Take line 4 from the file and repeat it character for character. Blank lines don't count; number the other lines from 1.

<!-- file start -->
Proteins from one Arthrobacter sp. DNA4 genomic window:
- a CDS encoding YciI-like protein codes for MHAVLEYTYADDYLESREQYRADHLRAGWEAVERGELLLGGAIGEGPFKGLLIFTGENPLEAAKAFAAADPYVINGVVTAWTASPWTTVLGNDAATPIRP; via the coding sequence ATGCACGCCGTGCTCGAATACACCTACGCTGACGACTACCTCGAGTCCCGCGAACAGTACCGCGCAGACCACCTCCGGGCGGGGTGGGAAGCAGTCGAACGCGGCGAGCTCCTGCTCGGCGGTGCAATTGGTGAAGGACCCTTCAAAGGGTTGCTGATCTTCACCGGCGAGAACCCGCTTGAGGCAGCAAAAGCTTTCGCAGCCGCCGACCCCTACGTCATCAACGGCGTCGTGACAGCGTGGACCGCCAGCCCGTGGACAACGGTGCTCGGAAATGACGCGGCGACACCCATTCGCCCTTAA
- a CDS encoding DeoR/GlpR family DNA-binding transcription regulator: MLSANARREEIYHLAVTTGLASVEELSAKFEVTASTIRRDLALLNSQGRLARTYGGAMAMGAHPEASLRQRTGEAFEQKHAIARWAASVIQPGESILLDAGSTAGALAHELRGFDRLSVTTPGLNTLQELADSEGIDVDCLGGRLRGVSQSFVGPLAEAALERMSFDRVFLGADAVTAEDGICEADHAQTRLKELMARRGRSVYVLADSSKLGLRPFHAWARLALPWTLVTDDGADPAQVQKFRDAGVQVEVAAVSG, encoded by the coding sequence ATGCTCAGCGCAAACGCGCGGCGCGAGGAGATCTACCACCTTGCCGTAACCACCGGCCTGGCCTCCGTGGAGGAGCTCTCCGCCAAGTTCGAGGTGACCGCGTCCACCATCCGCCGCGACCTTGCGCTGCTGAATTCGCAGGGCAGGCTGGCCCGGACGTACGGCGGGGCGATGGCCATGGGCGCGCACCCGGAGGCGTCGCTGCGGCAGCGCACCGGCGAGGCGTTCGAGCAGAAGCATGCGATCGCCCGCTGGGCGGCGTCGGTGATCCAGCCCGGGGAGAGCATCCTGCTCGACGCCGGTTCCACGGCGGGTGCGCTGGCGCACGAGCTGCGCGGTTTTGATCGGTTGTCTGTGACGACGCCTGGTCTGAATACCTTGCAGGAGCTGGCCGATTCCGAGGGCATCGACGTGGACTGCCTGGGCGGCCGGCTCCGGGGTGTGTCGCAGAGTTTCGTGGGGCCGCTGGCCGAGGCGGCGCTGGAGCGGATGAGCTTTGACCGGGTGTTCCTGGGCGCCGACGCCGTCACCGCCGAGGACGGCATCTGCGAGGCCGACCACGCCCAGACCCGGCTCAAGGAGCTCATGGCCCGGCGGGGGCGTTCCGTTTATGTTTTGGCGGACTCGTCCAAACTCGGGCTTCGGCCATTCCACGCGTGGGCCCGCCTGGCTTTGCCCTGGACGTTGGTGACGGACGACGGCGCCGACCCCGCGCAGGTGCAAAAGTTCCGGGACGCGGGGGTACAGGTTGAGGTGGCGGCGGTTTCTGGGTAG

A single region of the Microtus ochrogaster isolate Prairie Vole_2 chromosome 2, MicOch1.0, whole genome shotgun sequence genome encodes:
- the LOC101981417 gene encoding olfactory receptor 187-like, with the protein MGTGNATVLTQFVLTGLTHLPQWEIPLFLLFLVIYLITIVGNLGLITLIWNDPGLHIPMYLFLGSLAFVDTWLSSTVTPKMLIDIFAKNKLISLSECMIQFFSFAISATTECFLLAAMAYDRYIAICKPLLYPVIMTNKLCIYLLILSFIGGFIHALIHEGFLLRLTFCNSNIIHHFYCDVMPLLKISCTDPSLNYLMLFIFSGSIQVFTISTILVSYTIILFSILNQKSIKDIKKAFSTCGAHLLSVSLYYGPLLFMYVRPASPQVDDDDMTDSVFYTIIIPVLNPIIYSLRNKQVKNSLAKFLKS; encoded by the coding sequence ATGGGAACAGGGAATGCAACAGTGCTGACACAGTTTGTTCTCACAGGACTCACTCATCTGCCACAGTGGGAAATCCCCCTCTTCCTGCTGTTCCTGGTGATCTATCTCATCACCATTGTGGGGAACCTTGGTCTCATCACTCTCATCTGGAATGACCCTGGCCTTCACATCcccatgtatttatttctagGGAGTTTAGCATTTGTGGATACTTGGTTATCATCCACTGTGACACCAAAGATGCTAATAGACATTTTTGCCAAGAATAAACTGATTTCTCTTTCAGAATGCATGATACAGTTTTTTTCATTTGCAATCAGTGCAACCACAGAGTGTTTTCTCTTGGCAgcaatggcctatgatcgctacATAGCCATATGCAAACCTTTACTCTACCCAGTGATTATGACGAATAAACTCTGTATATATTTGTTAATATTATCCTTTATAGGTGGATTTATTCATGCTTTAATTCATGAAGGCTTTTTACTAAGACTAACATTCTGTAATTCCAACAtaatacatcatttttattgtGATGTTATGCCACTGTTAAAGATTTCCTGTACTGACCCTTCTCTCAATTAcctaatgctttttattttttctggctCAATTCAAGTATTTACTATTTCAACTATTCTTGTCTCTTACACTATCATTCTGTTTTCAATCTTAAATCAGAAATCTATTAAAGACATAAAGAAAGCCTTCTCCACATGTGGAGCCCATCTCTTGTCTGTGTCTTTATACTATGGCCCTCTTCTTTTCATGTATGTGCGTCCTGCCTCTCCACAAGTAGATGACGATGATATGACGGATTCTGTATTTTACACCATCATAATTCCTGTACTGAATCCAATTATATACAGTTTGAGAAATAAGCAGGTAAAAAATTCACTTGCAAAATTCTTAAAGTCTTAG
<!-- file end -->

A single region of the Microtus ochrogaster isolate Prairie Vole_2 chromosome 2, MicOch1.0, whole genome shotgun sequence genome encodes: